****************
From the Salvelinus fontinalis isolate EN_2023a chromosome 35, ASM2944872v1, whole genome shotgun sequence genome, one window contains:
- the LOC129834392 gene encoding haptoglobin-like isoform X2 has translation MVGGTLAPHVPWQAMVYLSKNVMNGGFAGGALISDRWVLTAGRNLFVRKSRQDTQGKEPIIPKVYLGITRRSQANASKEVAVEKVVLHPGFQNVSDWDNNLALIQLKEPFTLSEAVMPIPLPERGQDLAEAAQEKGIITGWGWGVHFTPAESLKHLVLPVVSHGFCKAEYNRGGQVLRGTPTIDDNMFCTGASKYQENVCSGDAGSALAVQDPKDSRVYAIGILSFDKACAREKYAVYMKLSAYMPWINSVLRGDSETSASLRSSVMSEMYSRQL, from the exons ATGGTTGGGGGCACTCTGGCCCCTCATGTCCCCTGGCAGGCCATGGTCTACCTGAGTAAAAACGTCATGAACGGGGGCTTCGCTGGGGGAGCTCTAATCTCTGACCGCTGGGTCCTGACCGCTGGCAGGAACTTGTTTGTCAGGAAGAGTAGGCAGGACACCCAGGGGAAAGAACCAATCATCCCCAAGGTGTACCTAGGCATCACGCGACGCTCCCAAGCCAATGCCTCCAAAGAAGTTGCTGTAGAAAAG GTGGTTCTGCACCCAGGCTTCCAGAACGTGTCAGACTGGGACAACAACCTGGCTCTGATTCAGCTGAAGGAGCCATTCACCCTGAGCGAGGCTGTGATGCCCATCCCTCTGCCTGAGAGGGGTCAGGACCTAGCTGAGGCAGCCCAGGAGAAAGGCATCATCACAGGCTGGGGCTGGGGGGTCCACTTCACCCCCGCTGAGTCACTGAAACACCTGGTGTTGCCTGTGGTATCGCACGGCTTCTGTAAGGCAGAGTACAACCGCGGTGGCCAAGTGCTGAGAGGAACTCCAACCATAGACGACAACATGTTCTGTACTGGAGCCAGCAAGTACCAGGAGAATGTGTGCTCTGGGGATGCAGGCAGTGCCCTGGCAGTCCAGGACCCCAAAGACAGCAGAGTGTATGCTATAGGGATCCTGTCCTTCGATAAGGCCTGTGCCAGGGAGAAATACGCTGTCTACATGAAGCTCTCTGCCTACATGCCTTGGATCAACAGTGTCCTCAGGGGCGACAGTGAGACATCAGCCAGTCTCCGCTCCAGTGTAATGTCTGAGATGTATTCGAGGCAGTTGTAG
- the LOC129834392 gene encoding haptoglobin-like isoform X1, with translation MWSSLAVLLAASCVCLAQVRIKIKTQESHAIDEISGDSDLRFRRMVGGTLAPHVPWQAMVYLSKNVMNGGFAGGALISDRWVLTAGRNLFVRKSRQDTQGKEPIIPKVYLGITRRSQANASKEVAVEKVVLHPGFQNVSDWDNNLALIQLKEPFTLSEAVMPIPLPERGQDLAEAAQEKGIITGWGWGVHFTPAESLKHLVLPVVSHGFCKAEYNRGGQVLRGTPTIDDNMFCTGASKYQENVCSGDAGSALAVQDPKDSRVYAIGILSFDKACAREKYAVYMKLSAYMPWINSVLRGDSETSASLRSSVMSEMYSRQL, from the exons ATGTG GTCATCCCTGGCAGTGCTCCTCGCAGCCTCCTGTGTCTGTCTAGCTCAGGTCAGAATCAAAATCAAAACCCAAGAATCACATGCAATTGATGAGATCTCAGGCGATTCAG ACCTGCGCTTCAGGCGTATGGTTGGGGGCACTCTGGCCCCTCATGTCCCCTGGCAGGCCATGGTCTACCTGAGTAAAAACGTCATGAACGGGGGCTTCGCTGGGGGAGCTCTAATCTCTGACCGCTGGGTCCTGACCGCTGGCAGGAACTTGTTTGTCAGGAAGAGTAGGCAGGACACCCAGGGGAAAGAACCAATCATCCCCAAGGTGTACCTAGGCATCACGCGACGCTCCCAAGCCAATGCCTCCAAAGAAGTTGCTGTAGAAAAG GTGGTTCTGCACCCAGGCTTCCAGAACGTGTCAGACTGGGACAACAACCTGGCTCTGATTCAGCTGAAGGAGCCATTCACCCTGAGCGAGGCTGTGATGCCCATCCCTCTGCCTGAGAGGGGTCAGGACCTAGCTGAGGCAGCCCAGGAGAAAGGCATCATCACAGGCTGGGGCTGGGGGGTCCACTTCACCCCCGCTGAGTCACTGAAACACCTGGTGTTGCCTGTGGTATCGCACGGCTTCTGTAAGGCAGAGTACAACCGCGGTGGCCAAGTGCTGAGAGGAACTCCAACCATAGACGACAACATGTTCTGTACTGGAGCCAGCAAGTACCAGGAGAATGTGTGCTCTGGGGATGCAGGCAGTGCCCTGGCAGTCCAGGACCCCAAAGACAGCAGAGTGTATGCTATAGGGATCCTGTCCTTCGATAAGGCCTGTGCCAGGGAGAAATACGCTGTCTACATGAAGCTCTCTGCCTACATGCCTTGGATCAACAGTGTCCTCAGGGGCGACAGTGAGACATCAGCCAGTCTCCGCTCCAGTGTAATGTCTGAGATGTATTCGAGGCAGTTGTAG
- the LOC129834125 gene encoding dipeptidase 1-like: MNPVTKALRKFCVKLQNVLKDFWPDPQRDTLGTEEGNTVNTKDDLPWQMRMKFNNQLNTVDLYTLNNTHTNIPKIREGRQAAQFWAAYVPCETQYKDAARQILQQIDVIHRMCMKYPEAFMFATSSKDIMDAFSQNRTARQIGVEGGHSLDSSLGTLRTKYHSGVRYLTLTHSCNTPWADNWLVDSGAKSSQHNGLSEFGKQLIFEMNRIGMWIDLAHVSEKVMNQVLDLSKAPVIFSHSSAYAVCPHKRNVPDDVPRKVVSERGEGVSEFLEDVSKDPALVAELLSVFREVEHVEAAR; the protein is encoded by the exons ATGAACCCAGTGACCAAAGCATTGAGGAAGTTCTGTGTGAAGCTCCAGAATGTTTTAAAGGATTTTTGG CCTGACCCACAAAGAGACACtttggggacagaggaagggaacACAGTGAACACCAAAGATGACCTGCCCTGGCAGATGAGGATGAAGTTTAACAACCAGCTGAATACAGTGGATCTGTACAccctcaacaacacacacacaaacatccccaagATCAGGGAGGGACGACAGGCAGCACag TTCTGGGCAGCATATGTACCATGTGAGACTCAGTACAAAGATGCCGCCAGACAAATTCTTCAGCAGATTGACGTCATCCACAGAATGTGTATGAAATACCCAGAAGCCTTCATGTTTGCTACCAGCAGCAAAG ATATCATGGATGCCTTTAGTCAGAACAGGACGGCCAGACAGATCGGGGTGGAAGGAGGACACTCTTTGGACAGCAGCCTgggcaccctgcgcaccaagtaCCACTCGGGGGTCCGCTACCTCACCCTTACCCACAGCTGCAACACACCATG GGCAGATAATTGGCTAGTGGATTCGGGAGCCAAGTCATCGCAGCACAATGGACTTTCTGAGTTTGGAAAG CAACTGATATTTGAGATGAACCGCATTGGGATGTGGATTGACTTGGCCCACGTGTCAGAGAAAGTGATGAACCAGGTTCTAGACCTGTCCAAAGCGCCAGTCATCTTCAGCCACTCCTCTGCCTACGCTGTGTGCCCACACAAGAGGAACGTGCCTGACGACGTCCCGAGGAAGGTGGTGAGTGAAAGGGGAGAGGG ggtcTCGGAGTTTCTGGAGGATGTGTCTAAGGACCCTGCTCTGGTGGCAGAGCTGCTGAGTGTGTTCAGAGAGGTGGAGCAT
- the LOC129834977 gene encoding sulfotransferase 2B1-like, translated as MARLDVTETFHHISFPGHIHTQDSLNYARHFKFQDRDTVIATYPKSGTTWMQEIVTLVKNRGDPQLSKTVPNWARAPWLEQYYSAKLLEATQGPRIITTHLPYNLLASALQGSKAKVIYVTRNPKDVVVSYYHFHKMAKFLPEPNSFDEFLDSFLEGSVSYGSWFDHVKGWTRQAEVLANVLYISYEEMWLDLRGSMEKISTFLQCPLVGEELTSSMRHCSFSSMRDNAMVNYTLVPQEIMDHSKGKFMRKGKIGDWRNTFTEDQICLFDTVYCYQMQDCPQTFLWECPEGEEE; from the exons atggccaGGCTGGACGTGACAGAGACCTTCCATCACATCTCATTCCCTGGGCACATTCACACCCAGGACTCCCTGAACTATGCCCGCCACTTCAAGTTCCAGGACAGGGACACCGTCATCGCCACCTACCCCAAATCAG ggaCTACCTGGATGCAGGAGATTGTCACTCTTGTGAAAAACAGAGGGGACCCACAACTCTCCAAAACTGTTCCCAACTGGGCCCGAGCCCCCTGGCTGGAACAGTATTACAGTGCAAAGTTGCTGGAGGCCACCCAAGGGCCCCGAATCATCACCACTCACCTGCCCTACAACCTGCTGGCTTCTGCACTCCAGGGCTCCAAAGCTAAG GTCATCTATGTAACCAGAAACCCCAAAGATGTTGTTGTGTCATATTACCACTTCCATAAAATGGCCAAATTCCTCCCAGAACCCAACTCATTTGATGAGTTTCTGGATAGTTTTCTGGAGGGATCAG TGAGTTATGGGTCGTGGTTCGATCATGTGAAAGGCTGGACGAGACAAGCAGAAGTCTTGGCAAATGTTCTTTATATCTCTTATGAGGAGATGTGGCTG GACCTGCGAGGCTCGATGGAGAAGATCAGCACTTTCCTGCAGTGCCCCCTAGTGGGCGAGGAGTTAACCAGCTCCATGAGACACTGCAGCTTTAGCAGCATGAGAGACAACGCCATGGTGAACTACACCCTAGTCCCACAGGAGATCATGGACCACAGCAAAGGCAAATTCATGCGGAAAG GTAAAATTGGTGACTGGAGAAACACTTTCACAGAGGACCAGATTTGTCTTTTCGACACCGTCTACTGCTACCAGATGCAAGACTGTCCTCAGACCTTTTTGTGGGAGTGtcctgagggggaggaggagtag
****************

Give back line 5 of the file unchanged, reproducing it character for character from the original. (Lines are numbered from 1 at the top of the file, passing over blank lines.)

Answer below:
- the LOC129834977 gene encoding sulfotransferase 2B1-like, translated as MARLDVTETFHHISFPGHIHTQDSLNYARHFKFQDRDTVIATYPKSGTTWMQEIVTLVKNRGDPQLSKTVPNWARAPWLEQYYSAKLLEATQGPRIITTHLPYNLLASALQGSKAKVIYVTRNPKDVVVSYYHFHKMAKFLPEPNSFDEFLDSFLEGSVSYGSWFDHVKGWTRQAEVLANVLYISYEEMWLDLRGSMEKISTFLQCPLVGEELTSSMRHCSFSSMRDNAMVNYTLVPQEIMDHSKGKFMRKGKIGDWRNTFTEDQICLFDTVYCYQMQDCPQTFLWECPEGEEE; from the exons atggccaGGCTGGACGTGACAGAGACCTTCCATCACATCTCATTCCCTGGGCACATTCACACCCAGGACTCCCTGAACTATGCCCGCCACTTCAAGTTCCAGGACAGGGACACCGTCATCGCCACCTACCCCAAATCAG ggaCTACCTGGATGCAGGAGATTGTCACTCTTGTGAAAAACAGAGGGGACCCACAACTCTCCAAAACTGTTCCCAACTGGGCCCGAGCCCCCTGGCTGGAACAGTATTACAGTGCAAAGTTGCTGGAGGCCACCCAAGGGCCCCGAATCATCACCACTCACCTGCCCTACAACCTGCTGGCTTCTGCACTCCAGGGCTCCAAAGCTAAG GTCATCTATGTAACCAGAAACCCCAAAGATGTTGTTGTGTCATATTACCACTTCCATAAAATGGCCAAATTCCTCCCAGAACCCAACTCATTTGATGAGTTTCTGGATAGTTTTCTGGAGGGATCAG TGAGTTATGGGTCGTGGTTCGATCATGTGAAAGGCTGGACGAGACAAGCAGAAGTCTTGGCAAATGTTCTTTATATCTCTTATGAGGAGATGTGGCTG GACCTGCGAGGCTCGATGGAGAAGATCAGCACTTTCCTGCAGTGCCCCCTAGTGGGCGAGGAGTTAACCAGCTCCATGAGACACTGCAGCTTTAGCAGCATGAGAGACAACGCCATGGTGAACTACACCCTAGTCCCACAGGAGATCATGGACCACAGCAAAGGCAAATTCATGCGGAAAG GTAAAATTGGTGACTGGAGAAACACTTTCACAGAGGACCAGATTTGTCTTTTCGACACCGTCTACTGCTACCAGATGCAAGACTGTCCTCAGACCTTTTTGTGGGAGTGtcctgagggggaggaggagtag